The hunter is many things, brought together under murderous tension. Bloodlust mated tenuously with patience. Stillness and sudden violence, welded into a near-seamless whole. He tracks, through shadows and through rippling streams, mud hiding scent and a shroud of leaves hiding form.
The prey is unawares. The stalker’s eyes gleam through the murky undergrowth.
A flash of white mane and a blood-dripping roar of fierce pride: the Pridestalker cuts through the jugular, claiming his trophy.
His prize: your head — and another tooth upon a grisly chain.
Unseen Predator (Passive) – Rengar’s attack range is increased if he is in a brush or stealthed, and his autoattacks cause him to leap onto his target. The range and gap-closing bonus persists for half a second upon leaving brush or stealth and is indicated by a faint white circle around Rengar only visible to his summoner.
The passive persists even with the presence of Sight and Vision Wards, noting only whether or not he’s stealthed or in a brush, not whether or not the opponent sees him. When equipped with Bonetooth Necklace and sufficiently stacked, Rengar’s leap range is increased.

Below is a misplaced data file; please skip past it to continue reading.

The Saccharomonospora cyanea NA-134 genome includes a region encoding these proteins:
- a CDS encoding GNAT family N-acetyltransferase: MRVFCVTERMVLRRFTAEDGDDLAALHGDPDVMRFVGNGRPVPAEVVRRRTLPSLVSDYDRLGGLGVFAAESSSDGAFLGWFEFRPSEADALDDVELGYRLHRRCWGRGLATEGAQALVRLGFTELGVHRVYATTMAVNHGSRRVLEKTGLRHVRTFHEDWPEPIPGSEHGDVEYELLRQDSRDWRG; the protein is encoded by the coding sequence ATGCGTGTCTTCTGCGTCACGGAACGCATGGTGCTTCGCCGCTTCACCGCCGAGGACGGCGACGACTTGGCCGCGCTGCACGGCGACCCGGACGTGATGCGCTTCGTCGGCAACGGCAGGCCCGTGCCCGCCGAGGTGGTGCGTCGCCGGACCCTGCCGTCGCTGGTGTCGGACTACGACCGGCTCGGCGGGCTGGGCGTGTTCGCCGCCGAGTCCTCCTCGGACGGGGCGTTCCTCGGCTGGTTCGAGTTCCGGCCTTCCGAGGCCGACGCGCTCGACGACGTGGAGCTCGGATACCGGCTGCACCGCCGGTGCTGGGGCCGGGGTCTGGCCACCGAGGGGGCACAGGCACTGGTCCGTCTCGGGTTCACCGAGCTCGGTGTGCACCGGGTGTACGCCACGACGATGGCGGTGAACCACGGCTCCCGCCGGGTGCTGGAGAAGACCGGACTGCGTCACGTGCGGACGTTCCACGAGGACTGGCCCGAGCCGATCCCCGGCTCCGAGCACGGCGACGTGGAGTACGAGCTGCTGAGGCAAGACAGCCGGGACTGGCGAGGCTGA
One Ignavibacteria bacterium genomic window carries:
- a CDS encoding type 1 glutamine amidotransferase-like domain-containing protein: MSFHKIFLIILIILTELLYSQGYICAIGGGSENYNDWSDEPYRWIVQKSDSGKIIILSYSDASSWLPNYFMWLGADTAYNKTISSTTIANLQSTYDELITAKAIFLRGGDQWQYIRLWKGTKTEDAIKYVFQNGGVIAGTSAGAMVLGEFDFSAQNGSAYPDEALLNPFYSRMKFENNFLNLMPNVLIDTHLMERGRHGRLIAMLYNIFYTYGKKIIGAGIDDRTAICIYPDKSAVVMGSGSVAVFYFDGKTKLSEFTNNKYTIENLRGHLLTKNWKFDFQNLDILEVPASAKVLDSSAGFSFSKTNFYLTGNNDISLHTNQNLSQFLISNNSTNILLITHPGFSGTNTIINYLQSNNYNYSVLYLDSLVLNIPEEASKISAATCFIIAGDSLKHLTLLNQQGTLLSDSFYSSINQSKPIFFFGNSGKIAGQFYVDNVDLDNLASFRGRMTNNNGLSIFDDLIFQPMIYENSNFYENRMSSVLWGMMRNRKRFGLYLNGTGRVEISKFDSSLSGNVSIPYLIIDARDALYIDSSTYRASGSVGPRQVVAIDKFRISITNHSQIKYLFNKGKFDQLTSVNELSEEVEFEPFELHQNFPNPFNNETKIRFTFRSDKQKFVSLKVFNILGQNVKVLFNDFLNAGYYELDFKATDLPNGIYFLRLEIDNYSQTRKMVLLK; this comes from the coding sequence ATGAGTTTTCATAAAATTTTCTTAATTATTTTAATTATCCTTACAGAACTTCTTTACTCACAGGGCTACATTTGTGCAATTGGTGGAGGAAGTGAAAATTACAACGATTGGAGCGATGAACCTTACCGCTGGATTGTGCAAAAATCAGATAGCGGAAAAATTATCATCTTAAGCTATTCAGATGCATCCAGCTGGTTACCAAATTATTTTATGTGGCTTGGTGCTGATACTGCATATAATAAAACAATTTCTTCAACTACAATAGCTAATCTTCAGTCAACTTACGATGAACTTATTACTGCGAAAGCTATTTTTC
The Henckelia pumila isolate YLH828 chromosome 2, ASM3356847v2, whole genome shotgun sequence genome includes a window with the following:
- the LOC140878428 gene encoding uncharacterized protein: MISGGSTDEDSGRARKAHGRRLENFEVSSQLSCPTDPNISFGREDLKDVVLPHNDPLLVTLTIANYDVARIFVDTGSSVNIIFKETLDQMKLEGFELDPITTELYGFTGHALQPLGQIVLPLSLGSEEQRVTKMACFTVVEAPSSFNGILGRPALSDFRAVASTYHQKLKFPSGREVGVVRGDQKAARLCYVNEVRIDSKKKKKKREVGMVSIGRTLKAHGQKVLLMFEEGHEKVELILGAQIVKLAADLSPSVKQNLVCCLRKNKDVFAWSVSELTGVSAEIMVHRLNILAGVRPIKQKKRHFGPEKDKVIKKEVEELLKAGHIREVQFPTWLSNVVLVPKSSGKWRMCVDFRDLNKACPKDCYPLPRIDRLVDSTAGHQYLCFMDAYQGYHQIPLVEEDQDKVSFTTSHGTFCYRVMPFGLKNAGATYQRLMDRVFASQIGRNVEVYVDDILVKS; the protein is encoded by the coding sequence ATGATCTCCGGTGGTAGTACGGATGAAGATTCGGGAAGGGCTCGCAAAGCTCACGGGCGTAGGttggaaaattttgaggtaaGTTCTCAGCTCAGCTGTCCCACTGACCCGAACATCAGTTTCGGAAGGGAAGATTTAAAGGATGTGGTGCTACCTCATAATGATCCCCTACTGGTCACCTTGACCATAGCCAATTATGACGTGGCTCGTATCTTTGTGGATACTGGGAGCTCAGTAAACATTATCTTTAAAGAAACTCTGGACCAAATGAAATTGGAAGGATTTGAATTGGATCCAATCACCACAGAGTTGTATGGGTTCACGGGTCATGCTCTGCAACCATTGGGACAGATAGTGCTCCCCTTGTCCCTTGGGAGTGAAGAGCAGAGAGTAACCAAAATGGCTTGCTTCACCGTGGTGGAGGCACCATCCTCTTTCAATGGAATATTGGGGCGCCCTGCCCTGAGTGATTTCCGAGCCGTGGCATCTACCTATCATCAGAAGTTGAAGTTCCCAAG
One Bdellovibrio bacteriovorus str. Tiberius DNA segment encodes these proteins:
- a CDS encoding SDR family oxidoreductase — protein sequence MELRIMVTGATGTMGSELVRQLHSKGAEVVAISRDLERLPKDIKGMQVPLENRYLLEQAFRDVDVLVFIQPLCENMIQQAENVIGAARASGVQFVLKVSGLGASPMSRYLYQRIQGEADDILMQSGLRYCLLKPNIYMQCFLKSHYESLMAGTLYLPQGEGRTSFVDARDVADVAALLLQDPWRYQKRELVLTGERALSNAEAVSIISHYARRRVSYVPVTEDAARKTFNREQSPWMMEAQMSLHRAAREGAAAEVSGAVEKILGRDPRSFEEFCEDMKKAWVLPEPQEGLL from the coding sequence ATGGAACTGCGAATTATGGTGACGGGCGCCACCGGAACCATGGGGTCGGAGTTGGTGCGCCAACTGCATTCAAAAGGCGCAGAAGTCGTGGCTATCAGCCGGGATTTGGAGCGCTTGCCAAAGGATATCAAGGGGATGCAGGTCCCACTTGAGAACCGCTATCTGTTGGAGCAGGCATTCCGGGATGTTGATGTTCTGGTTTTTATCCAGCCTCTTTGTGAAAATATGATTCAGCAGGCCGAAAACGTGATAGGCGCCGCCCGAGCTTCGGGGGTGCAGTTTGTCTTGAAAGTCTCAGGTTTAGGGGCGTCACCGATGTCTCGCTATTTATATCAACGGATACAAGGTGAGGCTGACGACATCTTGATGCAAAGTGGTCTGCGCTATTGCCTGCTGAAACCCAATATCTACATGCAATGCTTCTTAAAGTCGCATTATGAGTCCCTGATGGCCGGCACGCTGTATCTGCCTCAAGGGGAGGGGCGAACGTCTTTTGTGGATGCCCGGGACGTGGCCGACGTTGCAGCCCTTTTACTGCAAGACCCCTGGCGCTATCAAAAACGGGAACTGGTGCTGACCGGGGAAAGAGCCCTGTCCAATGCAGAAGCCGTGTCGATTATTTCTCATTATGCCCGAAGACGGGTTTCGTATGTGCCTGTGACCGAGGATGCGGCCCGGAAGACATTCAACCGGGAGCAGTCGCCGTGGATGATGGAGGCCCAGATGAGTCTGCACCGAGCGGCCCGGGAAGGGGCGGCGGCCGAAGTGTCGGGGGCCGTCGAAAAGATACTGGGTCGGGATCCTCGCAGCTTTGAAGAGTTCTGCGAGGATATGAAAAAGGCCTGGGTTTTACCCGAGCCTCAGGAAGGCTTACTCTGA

Rengar is also the first to use the Ferocity mechanism, storing a charge with every ability use, to a maximum of five. Once Ferocity-capped, his spells are replaced by an empowered equivalent. Empowered skills do not share cooldowns with their normal equivalents, allowing him to use the same skill twice in a row.
Savagery (Q) – Rengar’s next basic attack deals bonus damage and increases his attack speed for three seconds, with each rank increasing the base damage dealt and attack speed bonus applied. Savagery also applies to all global objectives, turrets and inhibitors alike.